Reincarnated McMansion

Reincarnated McMansion

Making 1 big house into 2 small ones:
This project seeks to “Audit, dismantle, and rebuild using existing McMansion materials to create 2 homes, applying best practice environmentally sustainable design principles.”

Ideas of smaller houses, higher density, infill and less suburban sprawl float around the urban planning discussion all the time.  It is surprising that communities still  freak out about it (note the current press about Greenbank and ULDA) .    What I had liked about this project is the idea of making it a doco/ TV series, which would help the public engagement of such issues. 

I was also inspired by the doco idea, as it relates to a project I’m working on, also aspiring to the same thing.  It remains a critical design question- how small can you really go?  I recognise not everyone will agree to smaller housing, and like most things, the city requires a balance, diversity, and choice.  

I think my parents suburban house is too big for them, but I don’t see them moving anytime soon.

The idea of splitting up unnecessarily big homes is not a new thing in my headspace.  My old boss had once said in fustration, about whether the rich in West End would split up their large homes instead of complaining about homelessness.  I thought it was a genius challenge (it’s a waste of time complaining, if you aren’t willing to also come with solutions).     Around that time, I had also thought of the internal division of houses when I blogged about foldable room dividers.   It came up again when a friend showed me his project that divided student housing rooms to allow privacy but also sharing of things communally though the shelf.  I had also noticed how, unlike here, it was often common to see Toronto homes cut up for rent.  It seems prefectly do-able if you can figure out separate entrance, and address privacy and services.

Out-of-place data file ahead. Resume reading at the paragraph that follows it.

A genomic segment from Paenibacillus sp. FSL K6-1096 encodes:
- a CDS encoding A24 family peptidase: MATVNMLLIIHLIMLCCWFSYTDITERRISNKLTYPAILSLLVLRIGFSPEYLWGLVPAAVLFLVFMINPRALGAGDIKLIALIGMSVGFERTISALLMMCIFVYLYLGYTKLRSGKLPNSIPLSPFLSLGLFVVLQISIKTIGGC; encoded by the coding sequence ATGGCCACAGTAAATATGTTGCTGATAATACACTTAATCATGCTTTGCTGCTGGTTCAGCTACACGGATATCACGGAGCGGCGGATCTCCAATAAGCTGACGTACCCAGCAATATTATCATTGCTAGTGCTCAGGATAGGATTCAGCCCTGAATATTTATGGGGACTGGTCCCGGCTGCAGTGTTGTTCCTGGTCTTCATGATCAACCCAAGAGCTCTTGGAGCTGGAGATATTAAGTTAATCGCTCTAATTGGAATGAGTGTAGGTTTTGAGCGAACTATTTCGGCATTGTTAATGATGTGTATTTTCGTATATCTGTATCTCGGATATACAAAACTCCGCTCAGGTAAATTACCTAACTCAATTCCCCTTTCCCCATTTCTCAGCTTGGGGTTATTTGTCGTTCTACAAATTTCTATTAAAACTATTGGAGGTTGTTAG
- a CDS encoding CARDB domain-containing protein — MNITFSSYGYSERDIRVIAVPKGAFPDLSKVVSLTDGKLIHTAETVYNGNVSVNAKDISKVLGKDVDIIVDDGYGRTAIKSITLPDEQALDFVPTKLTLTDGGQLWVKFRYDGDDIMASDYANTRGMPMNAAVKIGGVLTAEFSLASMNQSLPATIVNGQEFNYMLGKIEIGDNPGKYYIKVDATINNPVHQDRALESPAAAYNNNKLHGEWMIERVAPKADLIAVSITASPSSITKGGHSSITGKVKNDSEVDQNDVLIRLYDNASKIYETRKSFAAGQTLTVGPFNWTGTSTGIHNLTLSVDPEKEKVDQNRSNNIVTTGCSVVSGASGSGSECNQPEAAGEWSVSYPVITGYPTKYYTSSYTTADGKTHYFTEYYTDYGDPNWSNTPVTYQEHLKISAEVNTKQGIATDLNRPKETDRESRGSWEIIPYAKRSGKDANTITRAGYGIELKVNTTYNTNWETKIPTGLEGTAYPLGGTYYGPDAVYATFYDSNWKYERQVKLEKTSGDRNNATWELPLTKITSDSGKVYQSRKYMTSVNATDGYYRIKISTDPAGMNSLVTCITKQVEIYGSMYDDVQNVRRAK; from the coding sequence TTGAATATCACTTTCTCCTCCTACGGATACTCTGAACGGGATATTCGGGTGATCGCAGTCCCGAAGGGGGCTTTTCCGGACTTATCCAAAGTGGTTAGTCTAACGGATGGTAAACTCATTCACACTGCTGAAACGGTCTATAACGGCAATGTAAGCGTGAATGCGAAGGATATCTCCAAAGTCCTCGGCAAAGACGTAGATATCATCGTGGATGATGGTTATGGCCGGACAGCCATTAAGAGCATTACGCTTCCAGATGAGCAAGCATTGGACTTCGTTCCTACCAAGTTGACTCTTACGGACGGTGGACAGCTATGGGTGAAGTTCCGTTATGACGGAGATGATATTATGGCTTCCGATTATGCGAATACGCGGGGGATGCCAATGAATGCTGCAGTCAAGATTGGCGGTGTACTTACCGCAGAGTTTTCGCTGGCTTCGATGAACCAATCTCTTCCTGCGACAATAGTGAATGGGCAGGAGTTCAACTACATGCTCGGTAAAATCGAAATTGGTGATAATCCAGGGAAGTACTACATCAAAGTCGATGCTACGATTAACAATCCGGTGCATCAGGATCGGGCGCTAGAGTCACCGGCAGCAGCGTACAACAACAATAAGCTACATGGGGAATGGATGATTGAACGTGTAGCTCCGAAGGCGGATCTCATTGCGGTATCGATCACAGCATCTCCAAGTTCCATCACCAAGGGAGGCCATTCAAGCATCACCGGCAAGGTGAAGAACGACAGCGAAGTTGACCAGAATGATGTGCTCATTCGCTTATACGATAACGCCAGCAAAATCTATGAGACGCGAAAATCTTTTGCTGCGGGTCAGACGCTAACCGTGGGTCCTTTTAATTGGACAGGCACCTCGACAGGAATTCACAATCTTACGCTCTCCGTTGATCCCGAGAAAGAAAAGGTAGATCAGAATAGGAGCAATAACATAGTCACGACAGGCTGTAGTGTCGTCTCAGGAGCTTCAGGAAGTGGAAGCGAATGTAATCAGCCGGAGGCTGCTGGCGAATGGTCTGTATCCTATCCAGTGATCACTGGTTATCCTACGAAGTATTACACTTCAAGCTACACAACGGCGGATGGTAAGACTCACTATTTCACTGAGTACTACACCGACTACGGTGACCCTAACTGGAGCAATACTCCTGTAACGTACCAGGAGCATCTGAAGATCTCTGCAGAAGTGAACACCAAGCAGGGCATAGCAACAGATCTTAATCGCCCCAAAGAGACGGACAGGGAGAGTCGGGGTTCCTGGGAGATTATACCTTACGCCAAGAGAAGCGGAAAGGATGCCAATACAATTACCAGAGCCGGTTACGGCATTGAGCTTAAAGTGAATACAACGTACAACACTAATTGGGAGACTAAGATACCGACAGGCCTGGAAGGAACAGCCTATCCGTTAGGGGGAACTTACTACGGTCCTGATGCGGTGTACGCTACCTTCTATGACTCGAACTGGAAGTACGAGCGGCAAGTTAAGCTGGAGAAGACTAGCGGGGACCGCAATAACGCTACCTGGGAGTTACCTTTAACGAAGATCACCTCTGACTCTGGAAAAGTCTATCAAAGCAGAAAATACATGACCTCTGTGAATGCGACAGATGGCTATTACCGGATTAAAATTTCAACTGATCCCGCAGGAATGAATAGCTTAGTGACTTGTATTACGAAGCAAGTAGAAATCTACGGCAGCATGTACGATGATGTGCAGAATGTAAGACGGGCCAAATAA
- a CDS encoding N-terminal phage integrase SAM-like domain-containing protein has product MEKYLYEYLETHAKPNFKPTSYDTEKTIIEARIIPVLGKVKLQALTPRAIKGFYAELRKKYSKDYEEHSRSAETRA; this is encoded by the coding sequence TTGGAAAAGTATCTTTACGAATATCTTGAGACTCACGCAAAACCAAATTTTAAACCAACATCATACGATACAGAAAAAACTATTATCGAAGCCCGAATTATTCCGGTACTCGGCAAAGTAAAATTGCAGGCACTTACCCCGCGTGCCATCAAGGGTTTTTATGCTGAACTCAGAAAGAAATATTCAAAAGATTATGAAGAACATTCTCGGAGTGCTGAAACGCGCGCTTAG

I had started to imagine how to retrofit my parents suburban house since downstairs is open plan, and well actually in concept it’s actually a bit difficult.  Taking it a part and rebuilding might be easier as this Reincarnated McMansion project suggest.

I don’t claim to be an architect, and I’m not sure how it can be done – but a challenge I put out there to reconsider how we might retrofit existing buildings to increase dwelling units.


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